Why aren’t all sea songs properly called shanties?

This essay explains a useful point:

‘Forebitters were not work songs. They were songs of the sea that were sung for entertainment purposes only. Crew members would sing forebitters during the dog-watches: the times of the day when they were involved in solo deck duty, such as emergency lookouts. … such songs were called ‘fore-bitters’, because they were sung round the fore bitts [big strong fittings used to secure anchor and mooring lines – Ed], or they were called ‘come-all-ye’s’, because so many began with the words “come all ye sailormen.”

‘These songs were also sung in the forecastle, or as shellbacks referred to it as, the fo’c’sle which were the men’s living quarters below deck.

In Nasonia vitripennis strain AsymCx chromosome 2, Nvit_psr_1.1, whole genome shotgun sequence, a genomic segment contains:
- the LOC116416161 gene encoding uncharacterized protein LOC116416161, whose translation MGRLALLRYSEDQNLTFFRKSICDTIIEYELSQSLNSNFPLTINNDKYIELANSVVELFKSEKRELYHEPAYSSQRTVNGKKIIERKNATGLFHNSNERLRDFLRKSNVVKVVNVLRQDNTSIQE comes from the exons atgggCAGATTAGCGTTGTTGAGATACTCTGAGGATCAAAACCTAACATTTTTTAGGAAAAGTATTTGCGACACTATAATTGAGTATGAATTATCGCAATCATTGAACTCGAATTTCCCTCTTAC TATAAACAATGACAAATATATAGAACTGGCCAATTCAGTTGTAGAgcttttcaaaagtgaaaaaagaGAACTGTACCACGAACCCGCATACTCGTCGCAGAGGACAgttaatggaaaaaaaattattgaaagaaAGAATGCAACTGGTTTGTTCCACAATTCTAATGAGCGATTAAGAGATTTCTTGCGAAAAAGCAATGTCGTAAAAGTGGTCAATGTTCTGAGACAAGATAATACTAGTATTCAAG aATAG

‘A simple clue that a song is a just a song of the sea and not a sea shanty is its length and lack of a short call and response form. “Although these [forebitters] are now often grouped together with shanties by enthusiasts, a sharp distinction existed between these leisure-time songs and sea shanties in the life and mind of a
sailor”.’

So: shanties are work songs, like agricultural and railroad building work songs. Forebitters are sung at leisure – and the ones I know (which are quite numerous!) have all sorts of functions and themes, such as warning about the way sailors get treated ashore or on particular ships.

I have to say I like a good story – and so forebitters are often more my thing!

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